Short story by Lydia Yuri Minatoya told from the perspective of a Sansei woman recalling her Kibei mother's various stories—and silences—about the family history. The narrator's mother recalls her Issei mother's banishment from the family after she had an affair with a Filipino immigrant patron of the family-run pool hall and how she never saw her mother again. The mother also recalls her own arranged marriage while in Heart Mountain, but can recall little—or is unwilling to talk about—details of her and her family's wartime incarceration. My Mother's Music appeared in the fifth volume of the Fusion series published by the Asian American Studies Department at San Francisco State University. Minatoya later published a memoir titled Talking to High Monks in the Snow: An Asian-American Odyssey (1989)—which includes "My Mother's Music" as its first chapter—as well as a novel, The Strangeness of Beauty (2001).

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My Name Is Yoshiko (book)

  • Books
  • Grades 7-8, Grades 9-12, Adult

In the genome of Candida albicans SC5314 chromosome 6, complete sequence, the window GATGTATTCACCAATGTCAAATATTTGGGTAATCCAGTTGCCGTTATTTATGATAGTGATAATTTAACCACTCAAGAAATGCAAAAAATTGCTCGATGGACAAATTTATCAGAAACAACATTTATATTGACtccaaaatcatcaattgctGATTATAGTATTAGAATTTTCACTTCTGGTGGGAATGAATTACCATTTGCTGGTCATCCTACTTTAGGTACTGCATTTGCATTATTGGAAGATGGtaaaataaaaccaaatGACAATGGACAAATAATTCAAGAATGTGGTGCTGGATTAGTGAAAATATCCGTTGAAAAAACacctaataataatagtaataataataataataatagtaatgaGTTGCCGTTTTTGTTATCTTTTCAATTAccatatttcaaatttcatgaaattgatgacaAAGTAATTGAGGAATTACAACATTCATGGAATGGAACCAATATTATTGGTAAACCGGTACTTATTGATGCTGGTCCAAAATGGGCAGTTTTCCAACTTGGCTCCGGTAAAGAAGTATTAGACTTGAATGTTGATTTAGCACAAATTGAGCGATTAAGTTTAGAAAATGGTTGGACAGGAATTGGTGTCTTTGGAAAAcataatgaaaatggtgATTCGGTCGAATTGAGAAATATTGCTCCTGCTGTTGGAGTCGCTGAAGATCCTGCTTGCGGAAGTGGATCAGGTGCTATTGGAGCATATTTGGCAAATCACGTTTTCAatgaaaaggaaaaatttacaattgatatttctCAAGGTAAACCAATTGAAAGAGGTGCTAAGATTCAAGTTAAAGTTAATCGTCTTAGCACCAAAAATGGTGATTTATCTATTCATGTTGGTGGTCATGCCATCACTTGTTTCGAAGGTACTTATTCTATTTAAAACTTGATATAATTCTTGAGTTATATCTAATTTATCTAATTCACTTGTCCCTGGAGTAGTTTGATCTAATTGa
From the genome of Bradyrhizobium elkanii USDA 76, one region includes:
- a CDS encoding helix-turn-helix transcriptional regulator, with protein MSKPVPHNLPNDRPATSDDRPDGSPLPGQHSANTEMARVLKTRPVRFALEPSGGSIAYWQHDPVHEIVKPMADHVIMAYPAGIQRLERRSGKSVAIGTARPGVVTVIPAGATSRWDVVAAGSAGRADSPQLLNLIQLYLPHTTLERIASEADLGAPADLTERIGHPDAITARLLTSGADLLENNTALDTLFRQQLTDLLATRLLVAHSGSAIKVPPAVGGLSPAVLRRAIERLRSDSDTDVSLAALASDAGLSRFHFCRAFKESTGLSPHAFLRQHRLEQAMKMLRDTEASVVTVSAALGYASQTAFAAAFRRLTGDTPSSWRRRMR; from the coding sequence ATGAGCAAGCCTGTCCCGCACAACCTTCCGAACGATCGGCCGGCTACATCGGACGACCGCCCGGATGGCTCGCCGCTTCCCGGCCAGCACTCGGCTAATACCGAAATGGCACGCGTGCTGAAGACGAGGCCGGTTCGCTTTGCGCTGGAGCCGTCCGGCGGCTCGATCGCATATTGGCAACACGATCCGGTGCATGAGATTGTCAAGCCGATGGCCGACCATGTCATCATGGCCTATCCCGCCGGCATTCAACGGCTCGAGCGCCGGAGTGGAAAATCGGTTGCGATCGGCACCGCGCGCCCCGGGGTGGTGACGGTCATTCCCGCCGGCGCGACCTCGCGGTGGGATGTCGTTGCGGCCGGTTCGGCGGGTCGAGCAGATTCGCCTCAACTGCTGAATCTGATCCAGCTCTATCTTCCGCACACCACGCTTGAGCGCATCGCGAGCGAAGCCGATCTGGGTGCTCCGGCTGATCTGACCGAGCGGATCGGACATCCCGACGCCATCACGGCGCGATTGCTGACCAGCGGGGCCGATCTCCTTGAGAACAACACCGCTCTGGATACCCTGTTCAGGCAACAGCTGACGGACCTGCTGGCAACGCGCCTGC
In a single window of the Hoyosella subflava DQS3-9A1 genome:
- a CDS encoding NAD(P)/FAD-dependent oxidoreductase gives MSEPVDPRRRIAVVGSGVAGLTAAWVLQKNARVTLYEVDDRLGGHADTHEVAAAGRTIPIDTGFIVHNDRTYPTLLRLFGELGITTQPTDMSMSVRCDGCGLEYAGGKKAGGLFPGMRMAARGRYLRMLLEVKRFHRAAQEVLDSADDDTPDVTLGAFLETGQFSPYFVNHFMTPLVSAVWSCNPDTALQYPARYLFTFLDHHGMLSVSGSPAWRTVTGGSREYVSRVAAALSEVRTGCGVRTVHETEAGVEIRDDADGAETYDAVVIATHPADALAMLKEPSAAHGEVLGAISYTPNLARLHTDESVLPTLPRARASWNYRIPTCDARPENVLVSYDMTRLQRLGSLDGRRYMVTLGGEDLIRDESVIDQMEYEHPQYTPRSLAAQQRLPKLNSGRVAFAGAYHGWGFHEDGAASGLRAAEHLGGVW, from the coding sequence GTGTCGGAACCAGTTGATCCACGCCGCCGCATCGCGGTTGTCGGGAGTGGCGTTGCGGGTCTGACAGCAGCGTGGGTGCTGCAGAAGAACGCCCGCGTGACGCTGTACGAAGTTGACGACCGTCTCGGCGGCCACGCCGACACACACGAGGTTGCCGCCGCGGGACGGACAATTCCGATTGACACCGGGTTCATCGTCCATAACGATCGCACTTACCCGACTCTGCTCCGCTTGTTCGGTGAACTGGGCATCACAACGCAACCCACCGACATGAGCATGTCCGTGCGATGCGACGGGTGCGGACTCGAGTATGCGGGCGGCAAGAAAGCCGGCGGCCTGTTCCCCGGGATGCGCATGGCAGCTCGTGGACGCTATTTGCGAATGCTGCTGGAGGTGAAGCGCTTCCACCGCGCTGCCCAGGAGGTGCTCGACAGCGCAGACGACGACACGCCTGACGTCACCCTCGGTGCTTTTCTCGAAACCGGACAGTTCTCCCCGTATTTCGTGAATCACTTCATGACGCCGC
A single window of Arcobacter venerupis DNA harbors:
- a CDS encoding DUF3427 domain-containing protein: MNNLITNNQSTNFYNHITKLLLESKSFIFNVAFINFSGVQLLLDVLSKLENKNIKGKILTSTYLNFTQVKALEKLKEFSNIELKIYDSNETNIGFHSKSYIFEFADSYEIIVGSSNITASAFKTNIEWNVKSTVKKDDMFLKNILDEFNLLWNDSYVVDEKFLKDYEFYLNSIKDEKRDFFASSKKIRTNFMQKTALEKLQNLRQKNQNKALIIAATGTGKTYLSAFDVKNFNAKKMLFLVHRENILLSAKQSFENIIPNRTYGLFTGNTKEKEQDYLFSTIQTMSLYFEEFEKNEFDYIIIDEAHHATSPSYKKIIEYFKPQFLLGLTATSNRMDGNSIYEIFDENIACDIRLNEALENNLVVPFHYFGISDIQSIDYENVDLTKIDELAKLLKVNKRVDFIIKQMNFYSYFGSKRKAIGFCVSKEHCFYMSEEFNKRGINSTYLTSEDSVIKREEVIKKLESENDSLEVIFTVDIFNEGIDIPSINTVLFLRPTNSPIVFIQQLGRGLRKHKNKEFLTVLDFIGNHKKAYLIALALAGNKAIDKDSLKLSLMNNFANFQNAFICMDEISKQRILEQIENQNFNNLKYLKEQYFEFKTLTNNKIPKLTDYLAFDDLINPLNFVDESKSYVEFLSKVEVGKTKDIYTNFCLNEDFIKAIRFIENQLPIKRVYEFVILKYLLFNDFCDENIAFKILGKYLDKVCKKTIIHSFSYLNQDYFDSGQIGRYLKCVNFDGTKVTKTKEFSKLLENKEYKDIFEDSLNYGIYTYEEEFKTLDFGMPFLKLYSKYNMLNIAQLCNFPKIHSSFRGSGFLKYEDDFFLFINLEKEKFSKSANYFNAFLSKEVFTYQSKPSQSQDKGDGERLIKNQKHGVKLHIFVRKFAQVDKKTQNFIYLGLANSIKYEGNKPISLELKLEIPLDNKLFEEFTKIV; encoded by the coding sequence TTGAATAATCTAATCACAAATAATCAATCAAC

• Memoir
  • Names – power and significance, Optimism – power or folly, Role of women, Working class struggles
  • Available

Memoir of an ordinary Nisei woman that includes her wartime incarceration in American concentration camps. Yoshiko Kawaguchi (born in 1921) was the eldest daughter in a farm family in Downey, California. After attending sewing school, World War II hits and the family ends up in the horse stalls of Santa Anita, then in the Rohwer, Arkansas, concentration camp. Resettling in Michigan, she eventually gets a job at a fancy restaurant. She meets and marries a Nisei from Kaua'i and settles in Chicago, where her sisters and parents also eventually settle. Her husband becomes a mail carrier, and they adopt a girl. Later, they move to back to Downey and retire in Kaua'i.

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And There Are Stories, There Are Stories (short story)

  • Short Stories
  • Grades 9-12, Adult
  • Memoir
  • Coming of age, Coming of age, Power of the past, Self – inner and outer
  • Available

Prose poem memoir by Momoko Iko that traces her family's journey out of the concentration camps and her subsequent upbringing away from Japanese American communities on the West Coast. She begins with her birth in 1940 to Issei parents, her fleeting recollections of her family's incarceration, and life after the war, first in Philadelphia, then Chicago. Various stories centering on racism, racial identity, interracial relations, and the legacy of the camps in the 1950s and 1960s follow, tracing the narrator's journey to becoming a writer.